Thesis Info

Thesis Title
The Aesthetics of Magnetic Resonance Imaging (MRI): Setting MRI in Motion from the Scientific Laboratory to an Art Exhibition
Silvia Casini
2nd Author
3rd Author
Number of Pages
Queen's University, Belfast (UK)
Thesis Supervisor
Prof. Desmond Bell, Dr. Des O' Rawe
Supervisor e-mail
Other Supervisor(s)
Language(s) of Thesis
Department / Discipline
Visual Studies and Film
Languages Familiar to Author
English, Italian, German
URL where full thesis can be found
MRI, brain, aesthetics, sculpture, image, cinema, visualization, medicine, body, laboratory, experimental subject, exhibition
Abstract: 200-500 words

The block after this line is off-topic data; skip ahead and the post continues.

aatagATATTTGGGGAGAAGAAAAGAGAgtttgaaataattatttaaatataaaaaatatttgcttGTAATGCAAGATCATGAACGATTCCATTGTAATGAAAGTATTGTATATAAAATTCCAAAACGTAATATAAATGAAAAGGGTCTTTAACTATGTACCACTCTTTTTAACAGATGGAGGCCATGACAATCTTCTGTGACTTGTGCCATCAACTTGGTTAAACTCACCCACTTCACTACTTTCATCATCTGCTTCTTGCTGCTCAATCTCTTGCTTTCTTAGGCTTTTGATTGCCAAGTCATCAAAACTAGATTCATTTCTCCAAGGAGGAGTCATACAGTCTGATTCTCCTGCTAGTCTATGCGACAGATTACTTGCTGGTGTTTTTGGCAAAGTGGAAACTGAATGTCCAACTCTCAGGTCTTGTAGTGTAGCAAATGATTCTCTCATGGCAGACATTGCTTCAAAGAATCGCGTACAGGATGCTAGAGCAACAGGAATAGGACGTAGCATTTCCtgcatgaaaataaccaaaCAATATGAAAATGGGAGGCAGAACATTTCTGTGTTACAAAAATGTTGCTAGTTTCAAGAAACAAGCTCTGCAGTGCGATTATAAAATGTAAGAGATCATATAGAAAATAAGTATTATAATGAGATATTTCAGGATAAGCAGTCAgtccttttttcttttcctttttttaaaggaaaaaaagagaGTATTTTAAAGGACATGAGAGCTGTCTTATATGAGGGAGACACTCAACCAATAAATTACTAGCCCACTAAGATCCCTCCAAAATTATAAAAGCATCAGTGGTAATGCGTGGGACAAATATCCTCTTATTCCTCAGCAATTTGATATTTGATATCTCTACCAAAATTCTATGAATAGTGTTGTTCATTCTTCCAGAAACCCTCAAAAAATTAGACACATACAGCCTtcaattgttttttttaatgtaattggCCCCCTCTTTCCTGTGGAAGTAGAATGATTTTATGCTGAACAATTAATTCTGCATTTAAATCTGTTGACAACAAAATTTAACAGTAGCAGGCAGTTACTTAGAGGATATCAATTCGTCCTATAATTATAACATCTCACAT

This research project examines the aesthetics of Magnetic Resonance Imaging (MRI), a scientific technique that generates images of the body (and particularly, the brain) for scientific and medical purposes. By using a variety of approaches (philosophy, visual studies, curatorial practice) and materials (artworks, exhibitions, scientific experiments, interviews with artists) the thesis develops new methods and contexts relevant to the processes by which MRI is resituated in gallery spaces and cinematic environments. Part I, Histories, offers the historical and philosophical background for MRI, examining the correspondences and frictions between MRI and earlier image-generating techniques, such as the camera obscura, chronophotography, photography and x-ray. Descartes’ body-mind dualism provides the philosophical framework for the vision promoted by these techniques. Part II, Convergences/Divergences, focuses on concepts such as mirror, portrait, face and grid all present in the MRI process. This section reassesses notions of identity and portraiture by juxtaposing MRI to MRI-based artworks and, beyond that, to portraiture in cinema. Part III, Passages, further explores the concepts mentioned above by anchoring them to my curatorship of a Marc Didou exhibition, a place where MRI, sculpture and cinema mingle, and where my experiences have enabled me to approach the research topic as an ‘experimental subject’. In its engagement with a wide range of critical debates and creative practices in film and visual studies, this thesis offers a productive encounter between theory and practice. It directly intervenes in the art-science debate by creating a challenging encounter between scientific and artistic practices outside artist-scientist collaboration. Furthermore, it envisages a future for film studies that can be more receptive to a wider array of visual and plastic art forms.